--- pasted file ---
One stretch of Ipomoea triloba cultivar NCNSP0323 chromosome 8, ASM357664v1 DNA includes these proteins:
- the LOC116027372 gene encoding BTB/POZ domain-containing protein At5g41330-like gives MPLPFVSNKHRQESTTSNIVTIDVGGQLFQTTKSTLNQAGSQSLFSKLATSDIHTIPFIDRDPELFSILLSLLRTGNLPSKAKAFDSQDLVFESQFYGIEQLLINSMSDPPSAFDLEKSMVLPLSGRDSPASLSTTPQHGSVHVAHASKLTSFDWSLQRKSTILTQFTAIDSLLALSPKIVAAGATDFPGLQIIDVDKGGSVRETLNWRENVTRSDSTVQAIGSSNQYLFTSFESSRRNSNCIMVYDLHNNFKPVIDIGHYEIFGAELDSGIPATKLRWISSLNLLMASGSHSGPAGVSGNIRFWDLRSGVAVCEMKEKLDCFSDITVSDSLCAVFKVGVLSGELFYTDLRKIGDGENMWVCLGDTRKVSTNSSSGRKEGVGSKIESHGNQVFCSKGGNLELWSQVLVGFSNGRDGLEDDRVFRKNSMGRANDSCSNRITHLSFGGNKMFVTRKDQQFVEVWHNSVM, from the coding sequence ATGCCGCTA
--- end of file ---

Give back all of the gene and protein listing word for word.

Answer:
One stretch of Ipomoea triloba cultivar NCNSP0323 chromosome 8, ASM357664v1 DNA includes these proteins:
- the LOC116027372 gene encoding BTB/POZ domain-containing protein At5g41330-like gives MPLPFVSNKHRQESTTSNIVTIDVGGQLFQTTKSTLNQAGSQSLFSKLATSDIHTIPFIDRDPELFSILLSLLRTGNLPSKAKAFDSQDLVFESQFYGIEQLLINSMSDPPSAFDLEKSMVLPLSGRDSPASLSTTPQHGSVHVAHASKLTSFDWSLQRKSTILTQFTAIDSLLALSPKIVAAGATDFPGLQIIDVDKGGSVRETLNWRENVTRSDSTVQAIGSSNQYLFTSFESSRRNSNCIMVYDLHNNFKPVIDIGHYEIFGAELDSGIPATKLRWISSLNLLMASGSHSGPAGVSGNIRFWDLRSGVAVCEMKEKLDCFSDITVSDSLCAVFKVGVLSGELFYTDLRKIGDGENMWVCLGDTRKVSTNSSSGRKEGVGSKIESHGNQVFCSKGGNLELWSQVLVGFSNGRDGLEDDRVFRKNSMGRANDSCSNRITHLSFGGNKMFVTRKDQQFVEVWHNSVM, from the coding sequence ATGCCGCTA